Park Communications[edit]

After selling Duncan Hines, Park began to look around for new business opportunities. In 1961, he used his shares of Procter & Gamble as collateral to acquire two radio stations in North Carolina and established Park Broadcasting, Inc.. He left Procter & Gamble the following year, and began rapidly purchasing other radio and TV stations. In 1972, he started purchasing newspapers; five years later, he owned 40 of them. Most of his acquisitions were in small to medium-sized markets, far away from big cities.[2]

"Park saw gold in owning broadcast stations," said his longtime deputy Johnny Babcock.[2] "They are reasonably invulnerable to competition, not overburdened with depreciable assets, high profile in their community, and while regulated by the government, the franchise for the assigned frequency on the airwaves is protected by Uncle Sam." Park's TV stations operated at a 45% profit margin, with radio in the high 30s, "outdoor billboards in the low 30s, newspapers in the mid to high 20s. A big grocery retailer does well to turn a profit of 2-3 percent; industrial concerns score success if they exceed 10 percent operating profit. Broadcasting was a pretty fat cat." [2]

By 1977, Park had become first broadcaster to acquire seven television stations, seven AM radio, and seven FM radio stations—the legal limit at the time. In 1983, Congress relaxed limits on ownership, and Park resumed buying. Park changed the name of the company and went public in 1983, selling 10% of his shares and retaining 90% of the company. At the time of his death, Park Communications controlled 21 radio stations, seven television stations, and 144 publications; the company's market reach was estimated at one quarter of all American households and employed over 3,000 people. As the conglomerate grew, he often said that he did not sell media properties, he bought them.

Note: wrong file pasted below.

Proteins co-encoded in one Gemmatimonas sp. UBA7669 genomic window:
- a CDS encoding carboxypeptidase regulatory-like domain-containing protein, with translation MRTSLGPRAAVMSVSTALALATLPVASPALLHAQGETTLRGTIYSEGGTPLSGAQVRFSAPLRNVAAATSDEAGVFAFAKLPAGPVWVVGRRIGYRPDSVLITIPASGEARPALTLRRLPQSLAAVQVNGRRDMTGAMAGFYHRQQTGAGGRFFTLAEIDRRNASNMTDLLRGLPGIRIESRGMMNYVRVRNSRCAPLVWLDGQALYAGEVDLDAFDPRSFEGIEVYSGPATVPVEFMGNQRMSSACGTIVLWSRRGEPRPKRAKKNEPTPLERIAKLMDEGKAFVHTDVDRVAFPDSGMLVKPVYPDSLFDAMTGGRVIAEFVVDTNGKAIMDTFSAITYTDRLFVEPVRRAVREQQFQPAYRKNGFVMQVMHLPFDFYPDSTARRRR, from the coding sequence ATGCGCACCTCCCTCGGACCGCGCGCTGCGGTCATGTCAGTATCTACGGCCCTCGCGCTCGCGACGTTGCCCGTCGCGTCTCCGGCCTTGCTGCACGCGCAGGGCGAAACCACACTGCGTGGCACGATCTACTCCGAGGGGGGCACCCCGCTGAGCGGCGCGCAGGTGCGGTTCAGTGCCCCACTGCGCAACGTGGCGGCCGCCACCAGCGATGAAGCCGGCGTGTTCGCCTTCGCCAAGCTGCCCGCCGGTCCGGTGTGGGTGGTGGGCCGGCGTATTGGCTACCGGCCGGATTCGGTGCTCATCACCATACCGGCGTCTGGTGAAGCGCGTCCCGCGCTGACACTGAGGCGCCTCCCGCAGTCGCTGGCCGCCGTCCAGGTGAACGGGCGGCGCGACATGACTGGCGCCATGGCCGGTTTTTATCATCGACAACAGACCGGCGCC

After his death, Park Communications was bought for $710 million by a pair of investors using a loan from the Retirement Systems of Alabama.[3] It was resold in 1996 to Media General.[4]

Other[edit]

Park lived in Ithaca, New York for the remainder of his life, having purchased a stone mansion on seven acres in Cayuga Heights in the mid-1950s.[2] He maintained connections to his native state, sitting on the Board of Visitors for the University of North Carolina at Chapel Hill School of Journalism and Mass Communication, and on the Board of Trustees of North Carolina State University. In 1989, the state of North Carolina presented him with its highest civilian honor, the North Carolina Award.